“Not many societies have experienced a total occupation, as happened here in Kuwait,” declared Brig. Gen. Abdul Wajeed Khuraibet, chief of the police department’s statistics, planning and criminology division. “We are witnessing a new phenomenon of human society, and of our society’s behavior.”

Khuraibet said police were forced to crack down on traffic violations, which had long been all but ignored in the emirate, when mad speeders were “killing almost as many people as we lost in the war.”


Compounding the problem of violent crime are “hundreds of thousands of guns, ammunition and explosives left behind after the war,” he said. And so severe has the crime problem become that his division launched a massive behavioral study, distributing 20,000 68-item questionnaires to a random sample of Kuwaitis about such matters as their attitudes toward violence and whether they still say “please” and “thank you.”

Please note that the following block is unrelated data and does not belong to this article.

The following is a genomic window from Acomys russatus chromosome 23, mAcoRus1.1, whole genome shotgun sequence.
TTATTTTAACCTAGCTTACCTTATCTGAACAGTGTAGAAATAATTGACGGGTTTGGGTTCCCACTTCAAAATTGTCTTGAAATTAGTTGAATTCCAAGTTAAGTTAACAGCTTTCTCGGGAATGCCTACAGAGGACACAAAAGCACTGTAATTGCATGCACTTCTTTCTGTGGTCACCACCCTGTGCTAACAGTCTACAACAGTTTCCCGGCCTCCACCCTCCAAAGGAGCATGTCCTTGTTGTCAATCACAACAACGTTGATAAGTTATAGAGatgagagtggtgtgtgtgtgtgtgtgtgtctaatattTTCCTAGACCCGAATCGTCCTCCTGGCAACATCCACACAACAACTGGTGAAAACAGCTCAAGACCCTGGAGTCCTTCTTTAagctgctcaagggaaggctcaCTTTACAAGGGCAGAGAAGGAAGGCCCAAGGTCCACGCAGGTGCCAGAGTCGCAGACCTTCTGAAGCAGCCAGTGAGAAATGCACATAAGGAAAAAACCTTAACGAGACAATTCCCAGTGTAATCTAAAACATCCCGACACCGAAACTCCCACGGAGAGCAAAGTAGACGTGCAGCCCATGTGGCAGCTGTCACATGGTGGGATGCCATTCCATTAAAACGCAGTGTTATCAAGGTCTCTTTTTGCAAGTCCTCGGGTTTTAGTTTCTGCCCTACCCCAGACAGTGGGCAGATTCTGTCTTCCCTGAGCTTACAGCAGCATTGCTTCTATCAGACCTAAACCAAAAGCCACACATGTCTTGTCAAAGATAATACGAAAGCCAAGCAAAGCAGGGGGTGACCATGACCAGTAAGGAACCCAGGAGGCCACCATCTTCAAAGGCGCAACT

“The Iraqi occupation was a time of complete lawlessness,” he said. “During that time, people witnessed so much killing, so much looting--even the traffic lights were stolen. And the people lived in that environment for so long. We are just now beginning to see its full effects.”

This reality of life in Kuwait was largely missing from the blizzard of images that flowed in recent days from this oil-rich nation, two years after Iraq’s Aug. 2, 1990, invasion.

Instead, the U.N.-sponsored alliance--which spent billions of dollars and hundreds of lives wresting Kuwait from its Iraqi captors--was treated to a dizzying display of this country’s reconstruction.

Kuwait and its international contractors have extinguished the fires set by Iraqi invaders in hundreds of oil wells, repaired dozens of refineries and managed a near-prewar production level of a million barrels of oil daily. Palaces have been rebuilt, as have Kuwait’s internal defense systems and much of its 18,000-man army.